Anaheim Ducks playoffs postmortem: No standing pat
Bob Murray is a patient man.
The general manager of the Anaheim Ducks has proved time and again that he won't let small samples of play alter his view of the big picture. It's a quality that helps define him as one of the best, and smartest, men in the business.
But even he might be in the mood to go nuclear after the team he built to contend for the Stanley Cup was upset in the first round by the Nashville Predators.
He won't, of course. But Murray can't afford to stand pat this summer. He made the first of several tough decisions on Friday, firing coach Bruce Boudreau.
Boudreau had experienced his share of success in Anaheim. He led the team to four consecutive Pacific Division titles and his .648 winning percentage is by far the best in franchise history. But he wasn't able to get it done in the playoffs, despite icing a progressively stronger roster.
That the season ended at home with a Game 7 loss for the fourth consecutive year makes for a great narrative, but ultimately it's the failure itself, not the circumstances, that guided Murray's decision. With tickets to sell and the window closing on this core group, there was no way to argue that Boudreau was still the best man for the job.
No word yet on a potential replacement, although it appears assistants Trent Yawney and Paul MacLean are still with the club. Considering the regular season success the Ducks enjoyed under this group, it's possible that one of them could be elevated to the top job.
While Murray sorts that out, he's likely weighing changes to the roster as well.
The Ducks have five key restricted free agents to address and only so much money to spend under the team's internal salary cap of approximately $65 million. Promising centers Rickard Rakell and Brandon Pirri could play key roles moving forward. Both bring the kind of skill and creativity that this team needs in the top nine. Defensemen Hampus Lindholm and Sami Vatanen are in for hefty raises. It's possible that one of the blueliners could be dealt to save money and clear a path for Shea Theodore, but it's more likely that both will be re-signed. They looked great together in Game 7.
The most interesting situation though involves goalie Frederik Andersen. The veteran turned the series around with his arrival in Game 3—who knows what might have happened if he'd been between the pipes from the start?—and has established himself as a solid second-tier netminder. Under normal circumstances he'd be signed without a second thought. But there are two complications: the emergence of John Gibson, and the near certainty that Andersen will be lost in an expansion draft next summer if the NHL, as expected, grants a franchise to Las Vegas. With at least two teams (Calgary and Carolina) looking for a new starter, it might make more sense to shop Andersen now while his value is at its highest.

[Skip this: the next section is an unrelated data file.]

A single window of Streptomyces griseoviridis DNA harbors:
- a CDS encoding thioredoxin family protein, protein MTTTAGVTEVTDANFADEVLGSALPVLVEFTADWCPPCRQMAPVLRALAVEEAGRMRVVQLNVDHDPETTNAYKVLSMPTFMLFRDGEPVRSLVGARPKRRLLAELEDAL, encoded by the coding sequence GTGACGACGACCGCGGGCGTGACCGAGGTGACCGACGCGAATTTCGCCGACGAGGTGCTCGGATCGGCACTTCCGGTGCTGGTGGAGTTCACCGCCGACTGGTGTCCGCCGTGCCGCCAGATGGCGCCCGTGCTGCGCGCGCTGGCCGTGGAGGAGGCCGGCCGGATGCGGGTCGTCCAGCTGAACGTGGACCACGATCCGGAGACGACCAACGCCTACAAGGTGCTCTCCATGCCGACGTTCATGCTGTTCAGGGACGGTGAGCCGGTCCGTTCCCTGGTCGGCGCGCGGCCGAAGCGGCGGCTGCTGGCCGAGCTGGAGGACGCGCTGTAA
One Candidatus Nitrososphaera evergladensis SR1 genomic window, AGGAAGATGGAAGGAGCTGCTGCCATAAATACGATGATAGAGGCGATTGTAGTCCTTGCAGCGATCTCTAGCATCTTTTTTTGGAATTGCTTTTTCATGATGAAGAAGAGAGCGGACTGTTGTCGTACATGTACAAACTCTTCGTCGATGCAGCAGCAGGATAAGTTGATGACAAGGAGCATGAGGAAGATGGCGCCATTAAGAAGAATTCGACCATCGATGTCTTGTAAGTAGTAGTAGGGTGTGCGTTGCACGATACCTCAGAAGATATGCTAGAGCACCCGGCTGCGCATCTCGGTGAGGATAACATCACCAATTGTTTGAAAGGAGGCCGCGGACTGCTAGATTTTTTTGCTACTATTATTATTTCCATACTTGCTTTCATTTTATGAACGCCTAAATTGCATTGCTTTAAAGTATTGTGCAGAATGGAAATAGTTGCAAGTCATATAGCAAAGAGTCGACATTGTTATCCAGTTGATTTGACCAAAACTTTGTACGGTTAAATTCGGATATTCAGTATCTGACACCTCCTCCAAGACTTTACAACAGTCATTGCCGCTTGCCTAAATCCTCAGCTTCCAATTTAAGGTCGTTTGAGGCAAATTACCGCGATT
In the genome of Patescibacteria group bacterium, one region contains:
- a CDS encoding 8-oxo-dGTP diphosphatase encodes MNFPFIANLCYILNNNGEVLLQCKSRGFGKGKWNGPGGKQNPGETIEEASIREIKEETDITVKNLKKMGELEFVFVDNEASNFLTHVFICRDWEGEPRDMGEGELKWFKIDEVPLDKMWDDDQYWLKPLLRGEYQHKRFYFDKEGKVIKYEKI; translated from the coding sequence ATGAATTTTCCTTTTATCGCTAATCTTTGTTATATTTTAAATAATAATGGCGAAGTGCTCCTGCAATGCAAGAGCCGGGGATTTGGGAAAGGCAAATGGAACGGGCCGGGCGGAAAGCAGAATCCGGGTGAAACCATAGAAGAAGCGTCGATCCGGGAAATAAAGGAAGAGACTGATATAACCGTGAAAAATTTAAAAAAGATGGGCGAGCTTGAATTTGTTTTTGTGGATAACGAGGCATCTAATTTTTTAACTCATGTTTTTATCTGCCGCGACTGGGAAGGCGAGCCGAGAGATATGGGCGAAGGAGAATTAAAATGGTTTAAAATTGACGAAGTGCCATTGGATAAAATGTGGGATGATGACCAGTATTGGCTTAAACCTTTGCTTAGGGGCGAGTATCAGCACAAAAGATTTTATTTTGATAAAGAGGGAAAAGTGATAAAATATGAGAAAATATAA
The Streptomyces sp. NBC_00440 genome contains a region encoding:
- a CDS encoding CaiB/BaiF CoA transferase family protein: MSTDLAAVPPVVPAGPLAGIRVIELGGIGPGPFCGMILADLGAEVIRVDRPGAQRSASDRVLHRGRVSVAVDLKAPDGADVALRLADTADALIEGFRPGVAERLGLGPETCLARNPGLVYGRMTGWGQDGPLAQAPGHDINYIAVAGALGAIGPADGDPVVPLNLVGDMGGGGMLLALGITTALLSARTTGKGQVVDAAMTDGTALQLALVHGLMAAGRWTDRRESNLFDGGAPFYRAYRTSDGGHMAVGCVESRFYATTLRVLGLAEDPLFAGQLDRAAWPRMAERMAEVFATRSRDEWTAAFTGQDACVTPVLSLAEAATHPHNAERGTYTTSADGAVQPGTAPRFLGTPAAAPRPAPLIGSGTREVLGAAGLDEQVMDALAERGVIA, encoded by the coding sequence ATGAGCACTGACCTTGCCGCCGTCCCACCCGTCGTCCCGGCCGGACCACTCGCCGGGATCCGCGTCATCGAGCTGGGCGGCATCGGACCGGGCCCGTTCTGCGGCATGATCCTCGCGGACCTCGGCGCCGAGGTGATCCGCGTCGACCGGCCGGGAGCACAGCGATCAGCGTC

There are also decisions coming on UFAs who were picked up for a playoff run. David Perron was a solid fit after coming over from Pittsburgh and could fill a top-six role moving forward. Shawn Horcoff was revered as a dressing room presence. If he's willing to accept something close to league minimum, he might stick around for one more year. Ryan Garbutt, Jamie McGinn, Mike Santorelli and Chris Stewart though are likely to move on, making room for low-cost youngsters like Nick Ritchie, Chris Wagner and Stefan Noesen.
And it won't be just free agents who'll be sacrificed. There's a better than zero chance that Murray will want to shake up his core after this. There have been rumors that Corey Perry might be available if this season went south, but it's hard to see that happening. The veteran winger struggled in the playoffs (zero goals and a team-worst –7 rating) but he's still one of the top snipers in the game, averaging 40 goals over his past five full seasons. Add in his salary ($8.625 million through 2020-21) and a no-movement clause and it's tough to see him being the one sacrificed to change up the mojo.
More likely to be moved: defenseman Cam Fowler. The U.S. Olympian has been used as Anaheim's all-purpose defender, averaging better than 25 minutes a night in the playoffs. But his limits were exposed this season (he's an iffy proposition in his own end, especially in front of the net, and struggled at times in transition) and Vatanen/Lindholm are ready to elevate their games to the top pairing. Moving Fowler and his $4 million hit would allow the Ducks to re-sign the two youngsters and change up the dynamic of their D corps. And since there's a clear need for skill and speed on the back end, Murray might also look into trading a veteran like Kevin Bieksa or Clayton Stoner (deals that would involved salary retention) in order to clear a spot for promising prospect Brandon Montour.
Murray may be a patient man, but surely he's seen enough of this group. Changes are coming to Anaheim. Expect them sooner than later.